Online panel discussion to address ‘Taxation of Expatriate and Cross-Border Individuals’

The Institute of Tax Law at Queen Mary University’s Centre for Commercial Law Studies in London will host a panel discussion, via Zoom, on the topic of “the Taxation of Expatriate and Cross-Border Individuals,” featuring a number of experts on the subject, including QMUL’s Senior Lecturer (Associate Professor) in International Tax Law, Bernard Schneider.

In addition to Schneider, the panelists include Edoardo Traversa, a tax and European law criminology professor at Belgium’s UniversitĂ© Catholique de Louvain, as well as three of SEAT’s co-founders: John Richardson, Karen Alpert and Laura Snyder.

The discussion will take place on Tuesday 29 June 2021 from 4 to 6 pm British Summer Time (5 to 7pm Central European Summer Time, 11am to 1 pm Eastern Daylight Savings Time).

The online discussion is free and open to all. Registration is required.

For more information about the discussion, see here.

To register, see here.

 

 

7 thoughts on “Online panel discussion to address ‘Taxation of Expatriate and Cross-Border Individuals’

  1. Dr. Schneider has written what is (in my opinion) one of the best papers about the issue of US citizenship-based taxation.

    The 2012 paper can be found here:

    https://papers.ssrn.com/sol3/papers.cfm?abstract_id=2186076

    “Abstract

    One of the most notable examples of U.S. tax exceptionalism is the taxation of U.S. citizens and legal permanent residents (LPRs) on their worldwide income, regardless of residence. The United States also imposes broad and increasingly onerous tax and financial reporting obligations on its citizens and LPRs. Worldwide taxation of U.S. expatriates dates to the Civil War. Although it may have been justified in the past, it is very difficult to justify and increasingly dysfunctional today. It is difficult to justify on economic or equity grounds, it is difficult if not impossible to enforce against many expatriates, and it sends the wrong message regarding the value of U.S. citizenship.

    The United States should eliminate the worldwide taxation of expatriate citizens and LPRs and replace the exit tax on those renouncing U.S. citizenship or relinquishing LPR status with a departure tax regime that would apply to all changes of tax residence. The proposed new tax regime would be more equitable and more enforceable. It would also be more consistent with international tax norms and with the purposes of U.S. nationality and immigration law.”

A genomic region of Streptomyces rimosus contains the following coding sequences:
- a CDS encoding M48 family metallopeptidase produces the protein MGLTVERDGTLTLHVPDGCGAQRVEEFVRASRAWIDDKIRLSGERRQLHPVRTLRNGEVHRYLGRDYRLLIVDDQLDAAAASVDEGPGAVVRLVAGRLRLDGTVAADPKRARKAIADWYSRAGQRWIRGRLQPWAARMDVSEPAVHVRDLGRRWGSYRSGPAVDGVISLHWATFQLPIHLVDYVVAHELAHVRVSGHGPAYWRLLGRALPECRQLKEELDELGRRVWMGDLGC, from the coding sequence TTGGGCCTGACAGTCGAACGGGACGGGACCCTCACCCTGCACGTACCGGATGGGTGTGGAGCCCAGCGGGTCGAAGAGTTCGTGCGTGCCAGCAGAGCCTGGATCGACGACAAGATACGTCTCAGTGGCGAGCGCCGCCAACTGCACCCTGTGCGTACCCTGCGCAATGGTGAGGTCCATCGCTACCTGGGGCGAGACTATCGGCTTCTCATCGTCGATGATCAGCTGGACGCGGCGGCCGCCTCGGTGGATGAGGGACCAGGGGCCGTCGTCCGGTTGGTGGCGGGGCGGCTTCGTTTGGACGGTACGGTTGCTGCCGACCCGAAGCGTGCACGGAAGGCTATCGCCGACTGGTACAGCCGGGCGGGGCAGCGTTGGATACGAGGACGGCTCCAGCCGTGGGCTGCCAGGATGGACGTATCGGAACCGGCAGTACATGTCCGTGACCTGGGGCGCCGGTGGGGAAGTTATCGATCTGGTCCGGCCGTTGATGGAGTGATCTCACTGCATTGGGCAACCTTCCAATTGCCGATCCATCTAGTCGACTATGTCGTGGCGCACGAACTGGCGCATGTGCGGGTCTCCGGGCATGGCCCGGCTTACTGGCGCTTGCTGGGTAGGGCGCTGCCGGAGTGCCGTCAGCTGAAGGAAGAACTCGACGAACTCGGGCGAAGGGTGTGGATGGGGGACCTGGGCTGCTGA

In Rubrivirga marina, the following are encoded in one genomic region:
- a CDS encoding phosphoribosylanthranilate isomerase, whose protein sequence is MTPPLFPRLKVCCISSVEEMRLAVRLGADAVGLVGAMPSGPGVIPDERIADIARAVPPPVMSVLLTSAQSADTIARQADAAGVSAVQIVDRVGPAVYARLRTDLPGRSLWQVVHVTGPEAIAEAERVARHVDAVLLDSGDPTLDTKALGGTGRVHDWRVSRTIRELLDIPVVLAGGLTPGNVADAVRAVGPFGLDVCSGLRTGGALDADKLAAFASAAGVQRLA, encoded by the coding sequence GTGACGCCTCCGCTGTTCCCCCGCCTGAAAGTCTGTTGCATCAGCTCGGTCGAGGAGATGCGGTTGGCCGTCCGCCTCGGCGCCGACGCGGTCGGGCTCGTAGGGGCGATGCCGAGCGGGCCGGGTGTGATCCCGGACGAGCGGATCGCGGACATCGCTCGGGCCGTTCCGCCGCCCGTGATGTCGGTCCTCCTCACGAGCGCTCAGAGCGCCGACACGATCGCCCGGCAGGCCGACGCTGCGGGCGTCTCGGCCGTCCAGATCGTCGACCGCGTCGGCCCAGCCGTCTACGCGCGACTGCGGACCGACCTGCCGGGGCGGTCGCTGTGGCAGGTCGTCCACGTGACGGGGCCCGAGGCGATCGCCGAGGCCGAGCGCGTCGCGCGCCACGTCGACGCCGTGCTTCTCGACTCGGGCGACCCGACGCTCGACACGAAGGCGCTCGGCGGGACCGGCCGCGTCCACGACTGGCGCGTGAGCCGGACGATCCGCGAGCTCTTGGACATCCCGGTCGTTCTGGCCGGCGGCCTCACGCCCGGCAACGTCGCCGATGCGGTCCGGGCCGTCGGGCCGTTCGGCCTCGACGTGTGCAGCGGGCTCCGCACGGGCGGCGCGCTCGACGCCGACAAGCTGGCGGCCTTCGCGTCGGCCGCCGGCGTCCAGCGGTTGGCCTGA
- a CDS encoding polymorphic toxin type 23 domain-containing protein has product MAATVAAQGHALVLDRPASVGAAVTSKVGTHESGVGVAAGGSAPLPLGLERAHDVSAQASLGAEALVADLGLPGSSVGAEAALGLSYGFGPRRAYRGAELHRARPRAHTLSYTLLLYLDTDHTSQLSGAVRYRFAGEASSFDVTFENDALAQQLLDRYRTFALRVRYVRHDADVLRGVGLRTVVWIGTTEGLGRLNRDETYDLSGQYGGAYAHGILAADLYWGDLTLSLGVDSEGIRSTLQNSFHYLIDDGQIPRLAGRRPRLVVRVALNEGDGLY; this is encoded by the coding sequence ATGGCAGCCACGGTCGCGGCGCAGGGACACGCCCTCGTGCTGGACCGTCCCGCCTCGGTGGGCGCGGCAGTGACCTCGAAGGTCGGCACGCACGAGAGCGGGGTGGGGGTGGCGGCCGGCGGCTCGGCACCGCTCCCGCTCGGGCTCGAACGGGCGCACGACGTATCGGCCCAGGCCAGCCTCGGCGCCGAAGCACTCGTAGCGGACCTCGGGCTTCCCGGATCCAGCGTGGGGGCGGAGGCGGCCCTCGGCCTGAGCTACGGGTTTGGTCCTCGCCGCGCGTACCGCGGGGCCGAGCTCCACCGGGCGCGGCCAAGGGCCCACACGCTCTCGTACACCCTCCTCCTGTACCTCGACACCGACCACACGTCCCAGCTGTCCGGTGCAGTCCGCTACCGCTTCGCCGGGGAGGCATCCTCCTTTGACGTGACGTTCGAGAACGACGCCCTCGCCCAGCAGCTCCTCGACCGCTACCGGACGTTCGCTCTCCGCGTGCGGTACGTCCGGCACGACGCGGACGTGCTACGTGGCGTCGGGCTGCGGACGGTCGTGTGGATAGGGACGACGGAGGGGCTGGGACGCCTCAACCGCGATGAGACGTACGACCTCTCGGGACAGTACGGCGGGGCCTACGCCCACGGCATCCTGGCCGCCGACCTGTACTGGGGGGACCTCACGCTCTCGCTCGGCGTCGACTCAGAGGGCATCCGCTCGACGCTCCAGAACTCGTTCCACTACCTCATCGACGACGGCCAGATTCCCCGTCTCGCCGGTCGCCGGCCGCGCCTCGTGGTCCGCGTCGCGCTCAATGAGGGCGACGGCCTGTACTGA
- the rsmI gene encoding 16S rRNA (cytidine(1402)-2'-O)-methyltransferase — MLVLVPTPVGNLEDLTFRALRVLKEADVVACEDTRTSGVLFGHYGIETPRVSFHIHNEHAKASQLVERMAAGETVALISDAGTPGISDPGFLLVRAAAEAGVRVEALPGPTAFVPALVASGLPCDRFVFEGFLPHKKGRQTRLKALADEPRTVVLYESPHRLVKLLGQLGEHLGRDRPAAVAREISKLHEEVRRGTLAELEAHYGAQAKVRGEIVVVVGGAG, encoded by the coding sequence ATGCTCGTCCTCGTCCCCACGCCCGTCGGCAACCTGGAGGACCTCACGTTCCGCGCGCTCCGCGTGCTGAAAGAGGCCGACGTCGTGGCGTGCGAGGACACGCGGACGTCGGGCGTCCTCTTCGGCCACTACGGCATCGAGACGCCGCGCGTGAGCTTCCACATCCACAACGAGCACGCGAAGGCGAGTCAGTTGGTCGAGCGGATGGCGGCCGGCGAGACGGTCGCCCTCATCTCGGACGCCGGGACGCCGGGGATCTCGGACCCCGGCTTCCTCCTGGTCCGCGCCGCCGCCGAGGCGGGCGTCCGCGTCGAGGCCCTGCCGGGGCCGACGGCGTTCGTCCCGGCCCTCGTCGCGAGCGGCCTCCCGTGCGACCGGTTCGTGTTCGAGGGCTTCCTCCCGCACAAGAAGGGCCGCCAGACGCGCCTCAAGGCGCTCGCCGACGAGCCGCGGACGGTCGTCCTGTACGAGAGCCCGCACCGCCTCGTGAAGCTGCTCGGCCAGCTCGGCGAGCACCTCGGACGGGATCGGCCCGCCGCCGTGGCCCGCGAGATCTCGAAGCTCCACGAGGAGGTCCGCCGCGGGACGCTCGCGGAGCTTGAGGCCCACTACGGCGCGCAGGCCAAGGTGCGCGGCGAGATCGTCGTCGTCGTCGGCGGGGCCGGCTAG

2. The abstract to Dr. Schneider’s paper includes:

    Abstract
    One of the most notable examples of U.S. tax exceptionalism is the taxation of U.S. citizens and legal permanent residents (LPRs) on their worldwide income, regardless of residence. The United States also imposes broad and increasingly onerous tax and financial reporting obligations on its citizens and LPRs. Worldwide taxation of U.S. expatriates dates to the Civil War. Although it may have been justified in the past, it is very difficult to justify and increasingly dysfunctional today. It is difficult to justify on economic or equity grounds, it is difficult if not impossible to enforce against many expatriates, and it sends the wrong message regarding the value of U.S. citizenship.

    The United States should eliminate the worldwide taxation of expatriate citizens and LPRs and replace the exit tax on those renouncing U.S. citizenship or relinquishing LPR status with a departure tax regime that would apply to all changes of tax residence. The proposed new tax regime would be more equitable and more enforceable. It would also be more consistent with international tax norms and with the purposes of U.S. nationality and immigration law.

    1. Amen to that! Well said. Best summation ever.

      Unfortunately, the Dems, who brought us FATCA, have been rewarded and are back in charge to bring more destruction to citizens abroad. Beyond unfathomable, they have convinced the public the government is the victim and demands justice.

      The Propublica leak speaks volumes. Rather, the lack of volume since everyone knows Bezos is not the target of government tax tyranny. They knew the public would soon forget about Congress’ dishonesty so they refocused back on citizens abroad.

    2. Of course, the exit tax is unconstitutional. We need the right minds to come together to draft up a lawsuit against this unlawful tax.

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